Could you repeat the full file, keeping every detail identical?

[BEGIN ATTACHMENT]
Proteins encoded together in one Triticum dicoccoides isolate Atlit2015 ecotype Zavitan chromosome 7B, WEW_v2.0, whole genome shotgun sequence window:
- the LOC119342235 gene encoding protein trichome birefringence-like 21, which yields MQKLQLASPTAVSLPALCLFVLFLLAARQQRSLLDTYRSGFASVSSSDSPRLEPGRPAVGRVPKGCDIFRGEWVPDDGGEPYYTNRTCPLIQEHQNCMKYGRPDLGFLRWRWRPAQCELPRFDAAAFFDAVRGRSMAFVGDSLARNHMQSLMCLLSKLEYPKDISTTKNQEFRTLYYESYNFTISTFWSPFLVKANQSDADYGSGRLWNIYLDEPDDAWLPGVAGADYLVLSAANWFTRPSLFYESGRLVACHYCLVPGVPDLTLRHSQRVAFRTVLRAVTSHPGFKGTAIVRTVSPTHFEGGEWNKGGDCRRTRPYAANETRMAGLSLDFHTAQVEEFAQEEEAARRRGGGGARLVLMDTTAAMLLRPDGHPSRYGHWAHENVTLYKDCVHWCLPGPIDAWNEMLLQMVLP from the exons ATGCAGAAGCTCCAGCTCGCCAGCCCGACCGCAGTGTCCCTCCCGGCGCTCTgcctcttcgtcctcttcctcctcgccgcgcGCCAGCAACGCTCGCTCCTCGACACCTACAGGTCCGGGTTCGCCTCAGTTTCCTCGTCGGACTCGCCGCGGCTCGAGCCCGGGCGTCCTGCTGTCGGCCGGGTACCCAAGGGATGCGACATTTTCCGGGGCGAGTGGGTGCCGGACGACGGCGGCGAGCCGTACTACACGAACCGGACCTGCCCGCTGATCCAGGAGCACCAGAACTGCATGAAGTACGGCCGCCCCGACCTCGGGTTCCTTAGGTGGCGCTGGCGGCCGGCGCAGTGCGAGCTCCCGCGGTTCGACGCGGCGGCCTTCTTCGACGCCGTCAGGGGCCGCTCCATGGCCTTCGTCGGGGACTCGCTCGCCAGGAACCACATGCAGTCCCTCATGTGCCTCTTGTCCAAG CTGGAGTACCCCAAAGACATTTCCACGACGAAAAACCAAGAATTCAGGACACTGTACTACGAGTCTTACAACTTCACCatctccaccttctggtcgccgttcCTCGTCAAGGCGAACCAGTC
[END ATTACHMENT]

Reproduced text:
Proteins encoded together in one Triticum dicoccoides isolate Atlit2015 ecotype Zavitan chromosome 7B, WEW_v2.0, whole genome shotgun sequence window:
- the LOC119342235 gene encoding protein trichome birefringence-like 21, which yields MQKLQLASPTAVSLPALCLFVLFLLAARQQRSLLDTYRSGFASVSSSDSPRLEPGRPAVGRVPKGCDIFRGEWVPDDGGEPYYTNRTCPLIQEHQNCMKYGRPDLGFLRWRWRPAQCELPRFDAAAFFDAVRGRSMAFVGDSLARNHMQSLMCLLSKLEYPKDISTTKNQEFRTLYYESYNFTISTFWSPFLVKANQSDADYGSGRLWNIYLDEPDDAWLPGVAGADYLVLSAANWFTRPSLFYESGRLVACHYCLVPGVPDLTLRHSQRVAFRTVLRAVTSHPGFKGTAIVRTVSPTHFEGGEWNKGGDCRRTRPYAANETRMAGLSLDFHTAQVEEFAQEEEAARRRGGGGARLVLMDTTAAMLLRPDGHPSRYGHWAHENVTLYKDCVHWCLPGPIDAWNEMLLQMVLP from the exons ATGCAGAAGCTCCAGCTCGCCAGCCCGACCGCAGTGTCCCTCCCGGCGCTCTgcctcttcgtcctcttcctcctcgccgcgcGCCAGCAACGCTCGCTCCTCGACACCTACAGGTCCGGGTTCGCCTCAGTTTCCTCGTCGGACTCGCCGCGGCTCGAGCCCGGGCGTCCTGCTGTCGGCCGGGTACCCAAGGGATGCGACATTTTCCGGGGCGAGTGGGTGCCGGACGACGGCGGCGAGCCGTACTACACGAACCGGACCTGCCCGCTGATCCAGGAGCACCAGAACTGCATGAAGTACGGCCGCCCCGACCTCGGGTTCCTTAGGTGGCGCTGGCGGCCGGCGCAGTGCGAGCTCCCGCGGTTCGACGCGGCGGCCTTCTTCGACGCCGTCAGGGGCCGCTCCATGGCCTTCGTCGGGGACTCGCTCGCCAGGAACCACATGCAGTCCCTCATGTGCCTCTTGTCCAAG CTGGAGTACCCCAAAGACATTTCCACGACGAAAAACCAAGAATTCAGGACACTGTACTACGAGTCTTACAACTTCACCatctccaccttctggtcgccgttcCTCGTCAAGGCGAACCAGTC